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Tue, Feb

China's carbon emissions may be lower than estimated

Typography

The IPCC has over-estimated China's emissions since 2000 by 14%, almost 3 gigatonnes of carbon since 2000, while its energy consumption has been 10% higher than realised, writes Eliza Berlage. The country is far more carbon-efficient than we ever knew.

New estimates show that for more than a decade China's greenhouse gas emissions have been overestimated by international agencies, while the country's energy consumption has been underestimated.

The research, published today in Nature, shows that from 2000 to 2013 China produced 2.9 gigatonnes less carbon than previous estimates of its culmulative emissions, meaning that its true emissions may have been around 14% lower than calculated.

Meanwhile, with a population of almost 1.4 billion, China's energy consumption grew 10% faster during 2000-12 than reported by its national statistics.

As the world's biggest greenhouse gas emitter, China's recent pledge to peak its emissions by 2030 has been praised as responsible leadership on the climate issue, but its faster-than-expected energy consumption growth means meeting this target may present an even bigger challenge.

The researchers, led by Dabo Guan, of UEA's School of International Development, used independently assessed data on the amount of fuel burned, and new measurements of emissions factors to re-evaluate emissions of two major sources of China's carbon dioxide emissions - the burning of fossil fuels and cement production - from 1950-2013.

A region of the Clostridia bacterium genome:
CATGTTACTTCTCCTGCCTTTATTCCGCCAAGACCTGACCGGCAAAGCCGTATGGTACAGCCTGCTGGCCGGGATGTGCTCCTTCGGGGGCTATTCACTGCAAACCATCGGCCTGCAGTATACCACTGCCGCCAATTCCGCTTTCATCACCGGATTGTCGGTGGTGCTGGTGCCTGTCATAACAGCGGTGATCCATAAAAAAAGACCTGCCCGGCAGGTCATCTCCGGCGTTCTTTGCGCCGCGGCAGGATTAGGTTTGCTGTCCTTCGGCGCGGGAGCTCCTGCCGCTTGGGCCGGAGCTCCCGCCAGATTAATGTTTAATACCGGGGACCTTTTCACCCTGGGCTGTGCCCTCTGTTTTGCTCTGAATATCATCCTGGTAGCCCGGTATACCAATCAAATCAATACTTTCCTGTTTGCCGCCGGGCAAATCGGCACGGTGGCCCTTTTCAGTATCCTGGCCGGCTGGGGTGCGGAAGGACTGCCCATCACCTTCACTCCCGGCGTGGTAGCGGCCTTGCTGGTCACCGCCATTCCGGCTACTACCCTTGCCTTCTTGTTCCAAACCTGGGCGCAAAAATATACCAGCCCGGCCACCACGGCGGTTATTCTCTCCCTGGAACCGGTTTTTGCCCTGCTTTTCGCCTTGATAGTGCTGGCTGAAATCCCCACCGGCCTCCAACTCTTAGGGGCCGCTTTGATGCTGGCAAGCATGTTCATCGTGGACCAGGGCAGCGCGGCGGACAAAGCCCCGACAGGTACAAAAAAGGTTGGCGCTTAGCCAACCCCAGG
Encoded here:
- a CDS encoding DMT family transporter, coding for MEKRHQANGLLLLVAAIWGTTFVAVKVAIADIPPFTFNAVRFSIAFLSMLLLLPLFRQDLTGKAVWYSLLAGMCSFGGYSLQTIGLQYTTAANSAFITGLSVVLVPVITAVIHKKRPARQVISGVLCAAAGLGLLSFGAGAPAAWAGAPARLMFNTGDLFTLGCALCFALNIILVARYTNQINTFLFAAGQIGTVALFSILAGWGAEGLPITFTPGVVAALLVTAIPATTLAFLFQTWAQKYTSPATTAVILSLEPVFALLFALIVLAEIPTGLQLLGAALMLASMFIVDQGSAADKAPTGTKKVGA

Guan said the new estimates were compiled by considering fuel quality when establishing emissions inventories - something that had previously been overlooked by the Intergovernmental Panel on Climate Change (IPCC) and most international data sources.

"While China is the largest coal consumer in the world, it burns much lower-quality coal, such as brown coal, which has a lower heat value and carbon content compared to the coal burned in the US and Europe", said Guan.

Counting coal

According to the paper, "We find that total energy consumption in China was 10 per cent higher in 2000-2012 than the value reported by China's national statistics, that emission factors for Chinese coal are on average 40 per cent lower than the default values recommended by the Intergovernmental Panel on Climate Change, and that emissions from China's cement production are 45 per cent less than recent estimates."

Continue reading at ENN affiliate, The Ecologist.

Air polluting stacks image via Shutterstock.